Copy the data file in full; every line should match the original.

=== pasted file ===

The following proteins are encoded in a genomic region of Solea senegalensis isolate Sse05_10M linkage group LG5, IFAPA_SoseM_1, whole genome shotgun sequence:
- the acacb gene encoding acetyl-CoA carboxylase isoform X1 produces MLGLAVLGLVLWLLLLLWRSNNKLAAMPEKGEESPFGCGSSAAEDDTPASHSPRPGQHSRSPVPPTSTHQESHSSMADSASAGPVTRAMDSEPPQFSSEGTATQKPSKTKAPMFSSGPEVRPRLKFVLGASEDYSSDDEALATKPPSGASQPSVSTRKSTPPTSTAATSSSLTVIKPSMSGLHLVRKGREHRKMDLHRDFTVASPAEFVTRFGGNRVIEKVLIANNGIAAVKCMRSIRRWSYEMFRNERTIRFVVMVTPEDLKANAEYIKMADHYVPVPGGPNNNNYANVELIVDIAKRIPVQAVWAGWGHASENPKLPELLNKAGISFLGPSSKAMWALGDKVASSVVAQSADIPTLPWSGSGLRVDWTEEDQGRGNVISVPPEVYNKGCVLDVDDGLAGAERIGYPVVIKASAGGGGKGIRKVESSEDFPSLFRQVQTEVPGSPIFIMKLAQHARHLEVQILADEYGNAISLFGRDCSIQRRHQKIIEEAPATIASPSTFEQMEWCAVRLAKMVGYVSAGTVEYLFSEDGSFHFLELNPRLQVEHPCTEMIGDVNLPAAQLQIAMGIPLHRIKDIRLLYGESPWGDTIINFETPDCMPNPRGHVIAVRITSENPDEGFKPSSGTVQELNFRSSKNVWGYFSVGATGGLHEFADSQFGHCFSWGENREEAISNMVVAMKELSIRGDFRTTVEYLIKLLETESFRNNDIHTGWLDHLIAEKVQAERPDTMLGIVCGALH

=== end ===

The following proteins are encoded in a genomic region of Solea senegalensis isolate Sse05_10M linkage group LG5, IFAPA_SoseM_1, whole genome shotgun sequence:
- the acacb gene encoding acetyl-CoA carboxylase isoform X1 produces MLGLAVLGLVLWLLLLLWRSNNKLAAMPEKGEESPFGCGSSAAEDDTPASHSPRPGQHSRSPVPPTSTHQESHSSMADSASAGPVTRAMDSEPPQFSSEGTATQKPSKTKAPMFSSGPEVRPRLKFVLGASEDYSSDDEALATKPPSGASQPSVSTRKSTPPTSTAATSSSLTVIKPSMSGLHLVRKGREHRKMDLHRDFTVASPAEFVTRFGGNRVIEKVLIANNGIAAVKCMRSIRRWSYEMFRNERTIRFVVMVTPEDLKANAEYIKMADHYVPVPGGPNNNNYANVELIVDIAKRIPVQAVWAGWGHASENPKLPELLNKAGISFLGPSSKAMWALGDKVASSVVAQSADIPTLPWSGSGLRVDWTEEDQGRGNVISVPPEVYNKGCVLDVDDGLAGAERIGYPVVIKASAGGGGKGIRKVESSEDFPSLFRQVQTEVPGSPIFIMKLAQHARHLEVQILADEYGNAISLFGRDCSIQRRHQKIIEEAPATIASPSTFEQMEWCAVRLAKMVGYVSAGTVEYLFSEDGSFHFLELNPRLQVEHPCTEMIGDVNLPAAQLQIAMGIPLHRIKDIRLLYGESPWGDTIINFETPDCMPNPRGHVIAVRITSENPDEGFKPSSGTVQELNFRSSKNVWGYFSVGATGGLHEFADSQFGHCFSWGENREEAISNMVVAMKELSIRGDFRTTVEYLIKLLETESFRNNDIHTGWLDHLIAEKVQAERPDTMLGIVCGALH